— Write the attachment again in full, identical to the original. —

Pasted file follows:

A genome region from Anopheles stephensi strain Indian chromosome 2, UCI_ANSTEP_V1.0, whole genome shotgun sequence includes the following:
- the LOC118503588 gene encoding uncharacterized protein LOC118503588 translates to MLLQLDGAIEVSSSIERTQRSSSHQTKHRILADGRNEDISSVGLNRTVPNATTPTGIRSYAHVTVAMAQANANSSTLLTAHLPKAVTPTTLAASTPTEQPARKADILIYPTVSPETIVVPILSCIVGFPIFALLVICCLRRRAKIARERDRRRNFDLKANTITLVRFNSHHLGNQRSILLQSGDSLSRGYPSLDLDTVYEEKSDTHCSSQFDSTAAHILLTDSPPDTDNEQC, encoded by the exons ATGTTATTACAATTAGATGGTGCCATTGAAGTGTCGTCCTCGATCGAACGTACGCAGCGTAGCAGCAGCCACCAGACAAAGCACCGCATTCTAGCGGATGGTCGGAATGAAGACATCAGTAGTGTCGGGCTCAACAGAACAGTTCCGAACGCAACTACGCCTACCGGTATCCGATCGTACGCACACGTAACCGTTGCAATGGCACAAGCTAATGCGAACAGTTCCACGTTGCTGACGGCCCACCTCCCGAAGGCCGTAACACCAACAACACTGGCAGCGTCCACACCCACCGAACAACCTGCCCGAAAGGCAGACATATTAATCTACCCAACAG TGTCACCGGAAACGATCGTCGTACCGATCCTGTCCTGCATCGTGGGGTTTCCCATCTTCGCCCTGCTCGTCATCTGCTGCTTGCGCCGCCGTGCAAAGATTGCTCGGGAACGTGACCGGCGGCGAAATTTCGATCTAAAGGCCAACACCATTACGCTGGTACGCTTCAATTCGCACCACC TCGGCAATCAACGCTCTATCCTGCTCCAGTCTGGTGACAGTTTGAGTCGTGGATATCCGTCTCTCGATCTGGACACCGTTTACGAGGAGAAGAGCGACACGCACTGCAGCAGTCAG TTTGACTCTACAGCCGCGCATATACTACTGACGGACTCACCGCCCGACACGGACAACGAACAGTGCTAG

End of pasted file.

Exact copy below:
A genome region from Anopheles stephensi strain Indian chromosome 2, UCI_ANSTEP_V1.0, whole genome shotgun sequence includes the following:
- the LOC118503588 gene encoding uncharacterized protein LOC118503588 translates to MLLQLDGAIEVSSSIERTQRSSSHQTKHRILADGRNEDISSVGLNRTVPNATTPTGIRSYAHVTVAMAQANANSSTLLTAHLPKAVTPTTLAASTPTEQPARKADILIYPTVSPETIVVPILSCIVGFPIFALLVICCLRRRAKIARERDRRRNFDLKANTITLVRFNSHHLGNQRSILLQSGDSLSRGYPSLDLDTVYEEKSDTHCSSQFDSTAAHILLTDSPPDTDNEQC, encoded by the exons ATGTTATTACAATTAGATGGTGCCATTGAAGTGTCGTCCTCGATCGAACGTACGCAGCGTAGCAGCAGCCACCAGACAAAGCACCGCATTCTAGCGGATGGTCGGAATGAAGACATCAGTAGTGTCGGGCTCAACAGAACAGTTCCGAACGCAACTACGCCTACCGGTATCCGATCGTACGCACACGTAACCGTTGCAATGGCACAAGCTAATGCGAACAGTTCCACGTTGCTGACGGCCCACCTCCCGAAGGCCGTAACACCAACAACACTGGCAGCGTCCACACCCACCGAACAACCTGCCCGAAAGGCAGACATATTAATCTACCCAACAG TGTCACCGGAAACGATCGTCGTACCGATCCTGTCCTGCATCGTGGGGTTTCCCATCTTCGCCCTGCTCGTCATCTGCTGCTTGCGCCGCCGTGCAAAGATTGCTCGGGAACGTGACCGGCGGCGAAATTTCGATCTAAAGGCCAACACCATTACGCTGGTACGCTTCAATTCGCACCACC TCGGCAATCAACGCTCTATCCTGCTCCAGTCTGGTGACAGTTTGAGTCGTGGATATCCGTCTCTCGATCTGGACACCGTTTACGAGGAGAAGAGCGACACGCACTGCAGCAGTCAG TTTGACTCTACAGCCGCGCATATACTACTGACGGACTCACCGCCCGACACGGACAACGAACAGTGCTAG